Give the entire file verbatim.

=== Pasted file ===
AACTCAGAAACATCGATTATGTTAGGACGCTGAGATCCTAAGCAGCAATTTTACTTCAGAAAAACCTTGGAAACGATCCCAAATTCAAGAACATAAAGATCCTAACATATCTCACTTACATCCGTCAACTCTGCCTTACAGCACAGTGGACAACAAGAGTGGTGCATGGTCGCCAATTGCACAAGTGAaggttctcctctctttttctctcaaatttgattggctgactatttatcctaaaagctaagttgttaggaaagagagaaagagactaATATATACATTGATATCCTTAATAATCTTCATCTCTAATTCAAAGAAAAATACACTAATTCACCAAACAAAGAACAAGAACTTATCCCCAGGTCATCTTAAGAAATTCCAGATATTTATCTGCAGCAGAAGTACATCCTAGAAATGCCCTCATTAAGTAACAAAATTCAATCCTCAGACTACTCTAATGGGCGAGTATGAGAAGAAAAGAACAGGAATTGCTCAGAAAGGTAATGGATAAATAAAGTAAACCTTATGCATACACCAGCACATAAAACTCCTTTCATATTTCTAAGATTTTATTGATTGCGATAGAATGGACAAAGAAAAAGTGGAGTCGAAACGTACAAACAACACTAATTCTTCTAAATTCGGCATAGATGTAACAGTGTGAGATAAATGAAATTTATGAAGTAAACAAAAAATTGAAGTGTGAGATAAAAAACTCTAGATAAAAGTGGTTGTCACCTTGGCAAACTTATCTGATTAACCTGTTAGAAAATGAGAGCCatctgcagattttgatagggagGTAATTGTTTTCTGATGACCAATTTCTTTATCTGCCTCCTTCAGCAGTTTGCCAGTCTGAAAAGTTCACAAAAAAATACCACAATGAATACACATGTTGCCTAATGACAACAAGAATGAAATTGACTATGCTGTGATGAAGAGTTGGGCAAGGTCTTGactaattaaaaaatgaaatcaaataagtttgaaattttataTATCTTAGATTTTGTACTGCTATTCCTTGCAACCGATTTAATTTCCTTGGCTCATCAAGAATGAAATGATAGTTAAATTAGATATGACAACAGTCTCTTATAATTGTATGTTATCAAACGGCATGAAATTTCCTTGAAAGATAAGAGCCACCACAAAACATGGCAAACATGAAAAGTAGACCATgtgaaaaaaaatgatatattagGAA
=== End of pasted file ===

AACTCAGAAACATCGATTATGTTAGGACGCTGAGATCCTAAGCAGCAATTTTACTTCAGAAAAACCTTGGAAACGATCCCAAATTCAAGAACATAAAGATCCTAACATATCTCACTTACATCCGTCAACTCTGCCTTACAGCACAGTGGACAACAAGAGTGGTGCATGGTCGCCAATTGCACAAGTGAaggttctcctctctttttctctcaaatttgattggctgactatttatcctaaaagctaagttgttaggaaagagagaaagagactaATATATACATTGATATCCTTAATAATCTTCATCTCTAATTCAAAGAAAAATACACTAATTCACCAAACAAAGAACAAGAACTTATCCCCAGGTCATCTTAAGAAATTCCAGATATTTATCTGCAGCAGAAGTACATCCTAGAAATGCCCTCATTAAGTAACAAAATTCAATCCTCAGACTACTCTAATGGGCGAGTATGAGAAGAAAAGAACAGGAATTGCTCAGAAAGGTAATGGATAAATAAAGTAAACCTTATGCATACACCAGCACATAAAACTCCTTTCATATTTCTAAGATTTTATTGATTGCGATAGAATGGACAAAGAAAAAGTGGAGTCGAAACGTACAAACAACACTAATTCTTCTAAATTCGGCATAGATGTAACAGTGTGAGATAAATGAAATTTATGAAGTAAACAAAAAATTGAAGTGTGAGATAAAAAACTCTAGATAAAAGTGGTTGTCACCTTGGCAAACTTATCTGATTAACCTGTTAGAAAATGAGAGCCatctgcagattttgatagggagGTAATTGTTTTCTGATGACCAATTTCTTTATCTGCCTCCTTCAGCAGTTTGCCAGTCTGAAAAGTTCACAAAAAAATACCACAATGAATACACATGTTGCCTAATGACAACAAGAATGAAATTGACTATGCTGTGATGAAGAGTTGGGCAAGGTCTTGactaattaaaaaatgaaatcaaataagtttgaaattttataTATCTTAGATTTTGTACTGCTATTCCTTGCAACCGATTTAATTTCCTTGGCTCATCAAGAATGAAATGATAGTTAAATTAGATATGACAACAGTCTCTTATAATTGTATGTTATCAAACGGCATGAAATTTCCTTGAAAGATAAGAGCCACCACAAAACATGGCAAACATGAAAAGTAGACCATgtgaaaaaaaatgatatattagGAA